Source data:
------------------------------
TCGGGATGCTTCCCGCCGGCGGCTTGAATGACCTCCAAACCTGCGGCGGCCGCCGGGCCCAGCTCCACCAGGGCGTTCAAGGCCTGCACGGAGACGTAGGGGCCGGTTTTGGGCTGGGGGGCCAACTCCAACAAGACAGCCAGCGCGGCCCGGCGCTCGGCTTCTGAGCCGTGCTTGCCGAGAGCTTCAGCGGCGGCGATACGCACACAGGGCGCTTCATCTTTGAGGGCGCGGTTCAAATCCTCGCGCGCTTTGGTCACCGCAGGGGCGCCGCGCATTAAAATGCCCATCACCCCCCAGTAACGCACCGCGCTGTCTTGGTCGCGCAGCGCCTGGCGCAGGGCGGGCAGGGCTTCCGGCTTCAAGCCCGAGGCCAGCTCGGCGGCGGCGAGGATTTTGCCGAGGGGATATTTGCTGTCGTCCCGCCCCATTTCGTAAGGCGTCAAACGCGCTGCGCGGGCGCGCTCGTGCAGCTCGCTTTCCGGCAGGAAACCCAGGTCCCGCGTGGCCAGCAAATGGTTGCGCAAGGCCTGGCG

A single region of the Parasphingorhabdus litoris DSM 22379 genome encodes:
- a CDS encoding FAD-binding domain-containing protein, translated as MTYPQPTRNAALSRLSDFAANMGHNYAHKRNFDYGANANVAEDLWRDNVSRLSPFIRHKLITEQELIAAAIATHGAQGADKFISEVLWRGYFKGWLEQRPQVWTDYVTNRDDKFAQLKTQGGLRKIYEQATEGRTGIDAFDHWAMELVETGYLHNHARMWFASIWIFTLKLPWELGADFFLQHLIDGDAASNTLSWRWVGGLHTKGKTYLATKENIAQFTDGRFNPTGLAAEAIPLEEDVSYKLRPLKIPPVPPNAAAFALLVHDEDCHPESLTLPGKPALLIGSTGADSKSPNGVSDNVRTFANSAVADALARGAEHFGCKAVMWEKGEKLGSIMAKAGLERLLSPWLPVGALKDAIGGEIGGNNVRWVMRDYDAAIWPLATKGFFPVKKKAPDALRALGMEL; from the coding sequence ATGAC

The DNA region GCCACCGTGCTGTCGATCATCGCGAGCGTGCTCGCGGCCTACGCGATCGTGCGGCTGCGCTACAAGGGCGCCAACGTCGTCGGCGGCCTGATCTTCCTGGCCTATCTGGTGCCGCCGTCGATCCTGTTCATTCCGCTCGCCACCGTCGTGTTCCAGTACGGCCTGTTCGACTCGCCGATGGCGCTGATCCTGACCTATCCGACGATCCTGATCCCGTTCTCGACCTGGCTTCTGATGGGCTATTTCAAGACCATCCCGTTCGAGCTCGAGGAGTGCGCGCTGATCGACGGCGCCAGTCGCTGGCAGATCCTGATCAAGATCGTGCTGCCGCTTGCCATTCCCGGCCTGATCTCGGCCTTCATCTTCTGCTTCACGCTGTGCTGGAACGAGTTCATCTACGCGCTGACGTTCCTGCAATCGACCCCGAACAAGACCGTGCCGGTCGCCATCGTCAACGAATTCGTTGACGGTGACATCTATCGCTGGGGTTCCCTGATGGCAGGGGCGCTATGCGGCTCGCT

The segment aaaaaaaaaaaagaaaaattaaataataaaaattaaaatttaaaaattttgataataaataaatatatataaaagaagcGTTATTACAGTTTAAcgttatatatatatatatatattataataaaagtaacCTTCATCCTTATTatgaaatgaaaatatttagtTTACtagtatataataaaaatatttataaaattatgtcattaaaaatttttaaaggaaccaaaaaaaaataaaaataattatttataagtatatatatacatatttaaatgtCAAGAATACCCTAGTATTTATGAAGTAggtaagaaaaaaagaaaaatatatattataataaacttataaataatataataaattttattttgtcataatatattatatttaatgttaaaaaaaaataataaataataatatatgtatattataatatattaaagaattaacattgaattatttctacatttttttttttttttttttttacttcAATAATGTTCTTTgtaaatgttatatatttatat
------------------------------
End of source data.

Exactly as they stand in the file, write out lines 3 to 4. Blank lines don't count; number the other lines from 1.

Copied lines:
- a CDS encoding FAD-binding domain-containing protein, translated as MTYPQPTRNAALSRLSDFAANMGHNYAHKRNFDYGANANVAEDLWRDNVSRLSPFIRHKLITEQELIAAAIATHGAQGADKFISEVLWRGYFKGWLEQRPQVWTDYVTNRDDKFAQLKTQGGLRKIYEQATEGRTGIDAFDHWAMELVETGYLHNHARMWFASIWIFTLKLPWELGADFFLQHLIDGDAASNTLSWRWVGGLHTKGKTYLATKENIAQFTDGRFNPTGLAAEAIPLEEDVSYKLRPLKIPPVPPNAAAFALLVHDEDCHPESLTLPGKPALLIGSTGADSKSPNGVSDNVRTFANSAVADALARGAEHFGCKAVMWEKGEKLGSIMAKAGLERLLSPWLPVGALKDAIGGEIGGNNVRWVMRDYDAAIWPLATKGFFPVKKKAPDALRALGMEL; from the coding sequence ATGAC

The DNA region GCCACCGTGCTGTCGATCATCGCGAGCGTGCTCGCGGCCTACGCGATCGTGCGGCTGCGCTACAAGGGCGCCAACGTCGTCGGCGGCCTGATCTTCCTGGCCTATCTGGTGCCGCCGTCGATCCTGTTCATTCCGCTCGCCACCGTCGTGTTCCAGTACGGCCTGTTCGACTCGCCGATGGCGCTGATCCTGACCTATCCGACGATCCTGATCCCGTTCTCGACCTGGCTTCTGATGGGCTATTTCAAGACCATCCCGTTCGAGCTCGAGGAGTGCGCGCTGATCGACGGCGCCAGTCGCTGGCAGATCCTGATCAAGATCGTGCTGCCGCTTGCCATTCCCGGCCTGATCTCGGCCTTCATCTTCTGCTTCACGCTGTGCTGGAACGAGTTCATCTACGCGCTGACGTTCCTGCAATCGACCCCGAACAAGACCGTGCCGGTCGCCATCGTCAACGAATTCGTTGACGGTGACATCTATCGCTGGGGTTCCCTGATGGCAGGGGCGCTATGCGGCTCGCT